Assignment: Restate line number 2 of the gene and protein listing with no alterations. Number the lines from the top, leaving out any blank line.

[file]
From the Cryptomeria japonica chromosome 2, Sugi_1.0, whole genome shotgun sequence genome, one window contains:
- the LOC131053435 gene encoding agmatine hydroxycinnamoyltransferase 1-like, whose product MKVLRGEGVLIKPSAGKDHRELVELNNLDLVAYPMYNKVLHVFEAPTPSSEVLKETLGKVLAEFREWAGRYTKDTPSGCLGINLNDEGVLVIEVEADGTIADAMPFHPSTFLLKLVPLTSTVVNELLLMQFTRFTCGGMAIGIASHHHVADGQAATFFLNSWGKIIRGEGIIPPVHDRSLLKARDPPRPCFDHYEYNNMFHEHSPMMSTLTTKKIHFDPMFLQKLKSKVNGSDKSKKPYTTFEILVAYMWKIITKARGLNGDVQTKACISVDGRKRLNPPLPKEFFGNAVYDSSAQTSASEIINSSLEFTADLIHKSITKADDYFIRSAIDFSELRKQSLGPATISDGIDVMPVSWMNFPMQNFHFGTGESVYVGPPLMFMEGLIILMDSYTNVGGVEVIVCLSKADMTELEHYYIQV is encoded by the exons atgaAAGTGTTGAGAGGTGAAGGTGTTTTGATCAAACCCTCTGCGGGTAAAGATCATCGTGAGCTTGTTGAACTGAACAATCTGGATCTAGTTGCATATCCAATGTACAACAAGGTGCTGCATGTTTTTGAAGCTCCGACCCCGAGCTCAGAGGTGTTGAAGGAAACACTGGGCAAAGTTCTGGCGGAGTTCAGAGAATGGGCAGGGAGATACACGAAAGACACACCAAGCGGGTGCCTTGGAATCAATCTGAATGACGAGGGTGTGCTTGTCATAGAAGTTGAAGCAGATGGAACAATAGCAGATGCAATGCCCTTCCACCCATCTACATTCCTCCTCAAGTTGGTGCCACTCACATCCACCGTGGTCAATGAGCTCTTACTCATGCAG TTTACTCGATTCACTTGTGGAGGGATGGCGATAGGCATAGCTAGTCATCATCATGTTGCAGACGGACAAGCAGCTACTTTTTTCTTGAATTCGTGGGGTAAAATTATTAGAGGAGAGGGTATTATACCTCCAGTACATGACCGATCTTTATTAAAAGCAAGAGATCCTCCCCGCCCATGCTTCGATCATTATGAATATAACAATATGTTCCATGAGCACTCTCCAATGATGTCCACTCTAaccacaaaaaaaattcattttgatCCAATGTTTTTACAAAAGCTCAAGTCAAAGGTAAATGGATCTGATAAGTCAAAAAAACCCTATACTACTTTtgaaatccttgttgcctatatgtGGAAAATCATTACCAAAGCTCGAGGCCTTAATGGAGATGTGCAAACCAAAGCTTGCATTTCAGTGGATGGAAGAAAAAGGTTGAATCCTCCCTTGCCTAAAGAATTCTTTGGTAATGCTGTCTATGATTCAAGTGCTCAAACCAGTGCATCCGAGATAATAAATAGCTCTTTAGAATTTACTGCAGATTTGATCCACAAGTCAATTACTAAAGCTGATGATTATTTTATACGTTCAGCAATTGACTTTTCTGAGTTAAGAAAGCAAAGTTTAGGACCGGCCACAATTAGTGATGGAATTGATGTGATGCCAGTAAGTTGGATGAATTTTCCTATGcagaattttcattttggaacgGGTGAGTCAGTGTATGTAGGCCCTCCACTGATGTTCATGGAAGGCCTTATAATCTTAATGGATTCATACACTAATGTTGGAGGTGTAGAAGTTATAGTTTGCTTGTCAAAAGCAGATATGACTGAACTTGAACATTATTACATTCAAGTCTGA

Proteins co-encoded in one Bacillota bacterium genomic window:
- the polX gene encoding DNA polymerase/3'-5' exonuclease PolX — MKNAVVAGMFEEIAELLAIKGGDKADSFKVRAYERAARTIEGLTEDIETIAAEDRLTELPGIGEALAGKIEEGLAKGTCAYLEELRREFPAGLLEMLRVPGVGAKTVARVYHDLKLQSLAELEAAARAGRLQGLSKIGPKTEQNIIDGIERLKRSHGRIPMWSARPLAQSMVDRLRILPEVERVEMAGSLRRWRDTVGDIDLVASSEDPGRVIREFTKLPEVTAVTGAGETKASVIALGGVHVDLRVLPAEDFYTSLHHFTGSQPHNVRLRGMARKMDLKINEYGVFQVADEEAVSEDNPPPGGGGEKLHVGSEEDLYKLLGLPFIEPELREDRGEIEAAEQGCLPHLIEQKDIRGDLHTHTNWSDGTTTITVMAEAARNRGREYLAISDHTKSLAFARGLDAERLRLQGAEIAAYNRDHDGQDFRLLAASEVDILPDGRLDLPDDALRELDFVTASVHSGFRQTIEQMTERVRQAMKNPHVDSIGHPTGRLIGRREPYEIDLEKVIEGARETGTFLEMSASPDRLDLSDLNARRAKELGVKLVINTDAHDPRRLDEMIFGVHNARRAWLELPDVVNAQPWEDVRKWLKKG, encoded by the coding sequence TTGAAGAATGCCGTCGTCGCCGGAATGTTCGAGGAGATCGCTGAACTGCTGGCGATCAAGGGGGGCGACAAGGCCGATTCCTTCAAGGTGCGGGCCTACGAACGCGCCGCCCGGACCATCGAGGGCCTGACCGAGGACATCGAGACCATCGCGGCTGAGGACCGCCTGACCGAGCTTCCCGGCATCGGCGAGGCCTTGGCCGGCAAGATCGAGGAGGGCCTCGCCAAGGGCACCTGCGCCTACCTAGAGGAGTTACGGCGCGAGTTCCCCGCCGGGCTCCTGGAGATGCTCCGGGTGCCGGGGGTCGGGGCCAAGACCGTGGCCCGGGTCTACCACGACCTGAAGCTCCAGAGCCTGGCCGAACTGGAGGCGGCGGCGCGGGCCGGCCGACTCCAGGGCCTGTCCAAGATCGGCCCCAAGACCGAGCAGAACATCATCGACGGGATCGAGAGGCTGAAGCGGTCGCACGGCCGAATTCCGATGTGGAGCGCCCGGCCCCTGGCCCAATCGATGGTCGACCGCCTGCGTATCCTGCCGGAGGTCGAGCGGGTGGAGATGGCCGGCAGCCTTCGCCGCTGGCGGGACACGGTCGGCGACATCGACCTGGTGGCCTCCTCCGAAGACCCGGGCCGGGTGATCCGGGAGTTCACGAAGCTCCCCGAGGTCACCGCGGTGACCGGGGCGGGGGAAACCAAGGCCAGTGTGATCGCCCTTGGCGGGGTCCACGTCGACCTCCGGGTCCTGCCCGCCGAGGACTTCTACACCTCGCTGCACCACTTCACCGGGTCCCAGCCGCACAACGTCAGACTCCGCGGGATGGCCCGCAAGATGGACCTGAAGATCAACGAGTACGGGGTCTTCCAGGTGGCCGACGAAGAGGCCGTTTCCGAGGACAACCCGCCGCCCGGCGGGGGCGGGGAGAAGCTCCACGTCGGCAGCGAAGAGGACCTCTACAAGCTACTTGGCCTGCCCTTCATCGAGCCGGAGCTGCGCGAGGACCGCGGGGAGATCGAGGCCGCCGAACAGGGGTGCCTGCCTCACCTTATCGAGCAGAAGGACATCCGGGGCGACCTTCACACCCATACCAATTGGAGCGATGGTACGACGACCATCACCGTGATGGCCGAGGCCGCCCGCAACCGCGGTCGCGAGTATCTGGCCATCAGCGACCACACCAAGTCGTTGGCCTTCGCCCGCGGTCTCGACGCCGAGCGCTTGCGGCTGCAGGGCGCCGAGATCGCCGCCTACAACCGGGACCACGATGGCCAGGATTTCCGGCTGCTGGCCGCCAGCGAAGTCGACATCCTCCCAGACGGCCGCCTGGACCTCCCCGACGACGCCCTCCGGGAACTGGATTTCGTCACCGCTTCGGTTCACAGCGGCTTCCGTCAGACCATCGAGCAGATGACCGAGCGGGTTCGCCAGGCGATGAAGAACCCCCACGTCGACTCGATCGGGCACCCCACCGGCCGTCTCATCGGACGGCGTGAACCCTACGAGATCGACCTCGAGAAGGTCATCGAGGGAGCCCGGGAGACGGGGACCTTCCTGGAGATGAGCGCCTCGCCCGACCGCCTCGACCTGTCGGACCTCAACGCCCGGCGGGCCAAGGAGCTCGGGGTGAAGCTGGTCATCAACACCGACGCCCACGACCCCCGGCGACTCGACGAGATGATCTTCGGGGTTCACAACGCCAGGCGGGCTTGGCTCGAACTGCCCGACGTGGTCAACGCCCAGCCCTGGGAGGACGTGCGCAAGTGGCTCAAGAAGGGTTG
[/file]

- the LOC131053435 gene encoding agmatine hydroxycinnamoyltransferase 1-like, whose product MKVLRGEGVLIKPSAGKDHRELVELNNLDLVAYPMYNKVLHVFEAPTPSSEVLKETLGKVLAEFREWAGRYTKDTPSGCLGINLNDEGVLVIEVEADGTIADAMPFHPSTFLLKLVPLTSTVVNELLLMQFTRFTCGGMAIGIASHHHVADGQAATFFLNSWGKIIRGEGIIPPVHDRSLLKARDPPRPCFDHYEYNNMFHEHSPMMSTLTTKKIHFDPMFLQKLKSKVNGSDKSKKPYTTFEILVAYMWKIITKARGLNGDVQTKACISVDGRKRLNPPLPKEFFGNAVYDSSAQTSASEIINSSLEFTADLIHKSITKADDYFIRSAIDFSELRKQSLGPATISDGIDVMPVSWMNFPMQNFHFGTGESVYVGPPLMFMEGLIILMDSYTNVGGVEVIVCLSKADMTELEHYYIQV is encoded by the exons atgaAAGTGTTGAGAGGTGAAGGTGTTTTGATCAAACCCTCTGCGGGTAAAGATCATCGTGAGCTTGTTGAACTGAACAATCTGGATCTAGTTGCATATCCAATGTACAACAAGGTGCTGCATGTTTTTGAAGCTCCGACCCCGAGCTCAGAGGTGTTGAAGGAAACACTGGGCAAAGTTCTGGCGGAGTTCAGAGAATGGGCAGGGAGATACACGAAAGACACACCAAGCGGGTGCCTTGGAATCAATCTGAATGACGAGGGTGTGCTTGTCATAGAAGTTGAAGCAGATGGAACAATAGCAGATGCAATGCCCTTCCACCCATCTACATTCCTCCTCAAGTTGGTGCCACTCACATCCACCGTGGTCAATGAGCTCTTACTCATGCAG TTTACTCGATTCACTTGTGGAGGGATGGCGATAGGCATAGCTAGTCATCATCATGTTGCAGACGGACAAGCAGCTACTTTTTTCTTGAATTCGTGGGGTAAAATTATTAGAGGAGAGGGTATTATACCTCCAGTACATGACCGATCTTTATTAAAAGCAAGAGATCCTCCCCGCCCATGCTTCGATCATTATGAATATAACAATATGTTCCATGAGCACTCTCCAATGATGTCCACTCTAaccacaaaaaaaattcattttgatCCAATGTTTTTACAAAAGCTCAAGTCAAAGGTAAATGGATCTGATAAGTCAAAAAAACCCTATACTACTTTtgaaatccttgttgcctatatgtGGAAAATCATTACCAAAGCTCGAGGCCTTAATGGAGATGTGCAAACCAAAGCTTGCATTTCAGTGGATGGAAGAAAAAGGTTGAATCCTCCCTTGCCTAAAGAATTCTTTGGTAATGCTGTCTATGATTCAAGTGCTCAAACCAGTGCATCCGAGATAATAAATAGCTCTTTAGAATTTACTGCAGATTTGATCCACAAGTCAATTACTAAAGCTGATGATTATTTTATACGTTCAGCAATTGACTTTTCTGAGTTAAGAAAGCAAAGTTTAGGACCGGCCACAATTAGTGATGGAATTGATGTGATGCCAGTAAGTTGGATGAATTTTCCTATGcagaattttcattttggaacgGGTGAGTCAGTGTATGTAGGCCCTCCACTGATGTTCATGGAAGGCCTTATAATCTTAATGGATTCATACACTAATGTTGGAGGTGTAGAAGTTATAGTTTGCTTGTCAAAAGCAGATATGACTGAACTTGAACATTATTACATTCAAGTCTGA